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Metabolic Phenotyping of the Crohn's Disease-like IBD Etiopathology in the TNFΔARE/WT Mouse Model

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Chair for Biofunctionality, ZIEL−Research Center for Nutrition and Food Science, CDD - Center for Diet and Disease, Technische Universität München, Gregor-Mendel-Strasse 2, 85350 Freising-Weihenstephan, Germany
Nestlé Research Center, P.O. Box 44, Vers-chez-les-Blanc, CH-1000 Lausanne 26, Switzerland
§ Chair for Molecular Nutritional Medicine, Else-Kröner Fresenius Center, Technische Universität München, Gregor-Mendel-Strasse 2, 85350 Freising-Weihenstephan, Germany
Institute of Immunology, Alexander Fleming Biomedical Sciences Research Center, 34 Al. Fleming Street, Vari, Greece
Dirk Haller, Ph.D., Professor, Biofunctionality, Technische Universität München, Gregor-Mendel-Str. 2, 85350 Freising-Weihenstephan, Germany. E-mail: [email protected]. Phone +49-8161-71-2026. Fax +49-8161-71-2824*Francois-Pierre Martin, Ph.D., Nestlé Research Center, BioAnalytical Sciences, P. O. Box 44, Vers-chez-les-Blanc, CH-1000 Lausanne 26, Switzerland. Email: [email protected]. Phone +41-21-785-8771.
Cite this: J. Proteome Res. 2011, 10, 12, 5523–5535
Publication Date (Web):October 26, 2011
Copyright © 2011 American Chemical Society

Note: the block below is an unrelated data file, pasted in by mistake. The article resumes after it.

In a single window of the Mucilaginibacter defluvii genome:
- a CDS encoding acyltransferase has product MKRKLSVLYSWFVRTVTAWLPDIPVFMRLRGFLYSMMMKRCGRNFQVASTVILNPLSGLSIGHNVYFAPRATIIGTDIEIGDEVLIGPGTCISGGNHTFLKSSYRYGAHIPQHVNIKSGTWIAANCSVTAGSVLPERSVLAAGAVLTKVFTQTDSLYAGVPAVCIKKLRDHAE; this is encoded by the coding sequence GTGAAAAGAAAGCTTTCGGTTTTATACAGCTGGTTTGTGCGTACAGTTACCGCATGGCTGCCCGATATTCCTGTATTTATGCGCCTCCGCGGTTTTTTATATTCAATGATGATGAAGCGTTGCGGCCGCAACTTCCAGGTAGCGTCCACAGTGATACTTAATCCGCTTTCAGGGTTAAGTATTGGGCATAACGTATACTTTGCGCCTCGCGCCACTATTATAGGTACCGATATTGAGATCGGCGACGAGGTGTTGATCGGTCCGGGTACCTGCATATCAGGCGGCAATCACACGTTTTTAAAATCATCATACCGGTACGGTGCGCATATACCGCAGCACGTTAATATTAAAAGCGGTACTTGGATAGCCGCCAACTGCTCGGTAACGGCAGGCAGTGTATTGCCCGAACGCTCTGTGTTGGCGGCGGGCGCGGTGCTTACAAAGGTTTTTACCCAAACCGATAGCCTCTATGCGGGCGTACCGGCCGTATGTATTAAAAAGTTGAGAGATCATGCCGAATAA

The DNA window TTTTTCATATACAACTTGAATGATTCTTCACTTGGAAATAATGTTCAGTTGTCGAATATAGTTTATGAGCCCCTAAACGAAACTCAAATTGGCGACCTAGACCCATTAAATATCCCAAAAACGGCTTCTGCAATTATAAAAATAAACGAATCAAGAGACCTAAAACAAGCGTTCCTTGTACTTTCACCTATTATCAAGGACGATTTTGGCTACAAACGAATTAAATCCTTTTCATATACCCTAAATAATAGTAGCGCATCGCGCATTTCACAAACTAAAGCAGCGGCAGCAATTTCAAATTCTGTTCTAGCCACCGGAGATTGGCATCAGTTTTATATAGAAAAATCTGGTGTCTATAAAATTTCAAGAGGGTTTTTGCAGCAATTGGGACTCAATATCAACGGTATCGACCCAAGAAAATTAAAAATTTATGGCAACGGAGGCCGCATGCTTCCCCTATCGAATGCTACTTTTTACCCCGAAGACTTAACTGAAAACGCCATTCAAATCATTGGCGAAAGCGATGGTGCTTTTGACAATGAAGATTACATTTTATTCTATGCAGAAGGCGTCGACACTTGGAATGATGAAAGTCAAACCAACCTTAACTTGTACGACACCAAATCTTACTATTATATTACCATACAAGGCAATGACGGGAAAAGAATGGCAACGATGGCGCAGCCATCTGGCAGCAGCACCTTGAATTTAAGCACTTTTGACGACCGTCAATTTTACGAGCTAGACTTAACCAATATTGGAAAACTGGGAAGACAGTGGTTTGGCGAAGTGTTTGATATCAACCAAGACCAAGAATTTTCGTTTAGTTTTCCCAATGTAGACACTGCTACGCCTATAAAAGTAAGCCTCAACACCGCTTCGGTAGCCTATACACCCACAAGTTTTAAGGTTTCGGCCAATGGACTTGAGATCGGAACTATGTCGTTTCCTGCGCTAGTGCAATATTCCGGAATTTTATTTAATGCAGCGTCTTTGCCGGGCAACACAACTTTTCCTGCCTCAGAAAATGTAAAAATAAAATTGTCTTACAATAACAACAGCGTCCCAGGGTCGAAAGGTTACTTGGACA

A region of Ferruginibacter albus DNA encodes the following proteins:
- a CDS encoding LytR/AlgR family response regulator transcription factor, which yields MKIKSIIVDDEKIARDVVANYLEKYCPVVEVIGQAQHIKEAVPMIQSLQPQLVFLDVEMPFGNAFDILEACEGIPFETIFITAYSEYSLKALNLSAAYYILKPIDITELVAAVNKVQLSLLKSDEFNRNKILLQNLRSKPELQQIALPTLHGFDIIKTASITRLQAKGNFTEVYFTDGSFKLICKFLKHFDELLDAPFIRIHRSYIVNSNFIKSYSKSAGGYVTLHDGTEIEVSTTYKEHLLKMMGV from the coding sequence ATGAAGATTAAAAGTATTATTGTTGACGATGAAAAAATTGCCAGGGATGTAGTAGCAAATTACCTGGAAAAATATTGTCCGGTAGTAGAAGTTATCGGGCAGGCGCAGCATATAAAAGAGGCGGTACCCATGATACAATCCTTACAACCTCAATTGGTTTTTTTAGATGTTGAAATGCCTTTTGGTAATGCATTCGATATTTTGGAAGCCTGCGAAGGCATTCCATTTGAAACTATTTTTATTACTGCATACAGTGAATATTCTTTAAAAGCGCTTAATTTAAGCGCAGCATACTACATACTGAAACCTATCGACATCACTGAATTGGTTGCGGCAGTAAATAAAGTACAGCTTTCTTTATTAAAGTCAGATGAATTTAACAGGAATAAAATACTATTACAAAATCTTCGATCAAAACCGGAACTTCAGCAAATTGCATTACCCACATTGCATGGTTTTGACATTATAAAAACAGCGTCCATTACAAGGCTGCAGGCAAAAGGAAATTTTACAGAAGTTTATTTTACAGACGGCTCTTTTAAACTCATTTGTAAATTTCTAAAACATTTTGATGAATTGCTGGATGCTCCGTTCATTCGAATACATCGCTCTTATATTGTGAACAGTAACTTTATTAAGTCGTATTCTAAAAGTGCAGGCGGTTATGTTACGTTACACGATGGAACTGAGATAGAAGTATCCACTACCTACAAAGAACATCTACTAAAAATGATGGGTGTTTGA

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    The underlying biochemical consequences of inflammatory bowel disease (IBD) on the systemic and gastrointestinal metabolism have not yet been fully elucidated but could help to better understand the disease pathogenesis and to identify tissue-specific markers associated with the different disease stages. Here, we applied a metabonomic approach to monitor metabolic events associated with the gradual development of Crohn's disease (CD)-like ileitis in the TNFΔARE/WT mouse model. Metabolic profiles of different intestinal compartments from the age of 4 up to 24 weeks were generated by combining proton nuclear magnetic resonance (1H NMR) spectroscopy and liquid chromatography–mass spectrometry (LC–MS). From 8 weeks onward, mice developed CD similar to the immune and tissue-related phenotype of human CD with ileal involvement, including ileal histological abnormalities, reduced fat mass and body weight, as well as hallmarks of malabsorption with higher energy wasting. The metabonomic approach highlighted shifts in the intestinal lipid metabolism concomitant to the histological onset of inflammation. Moreover, the advanced disease status was characterized by a significantly altered metabolism of cholesterol, triglycerides, phospholipids, plasmalogens, and sphingomyelins in the inflamed tissue (ileum) and the adjacent intestinal parts (proximal colon). These results describe different biological processes associated with the disease onset, including modifications of the general cell membrane composition, alteration of energy homeostasis, and finally the generation of inflammatory lipid mediators. Taken together, this provides novel insights into IBD-related alterations of specific lipid-dependant processes during inflammatory states.

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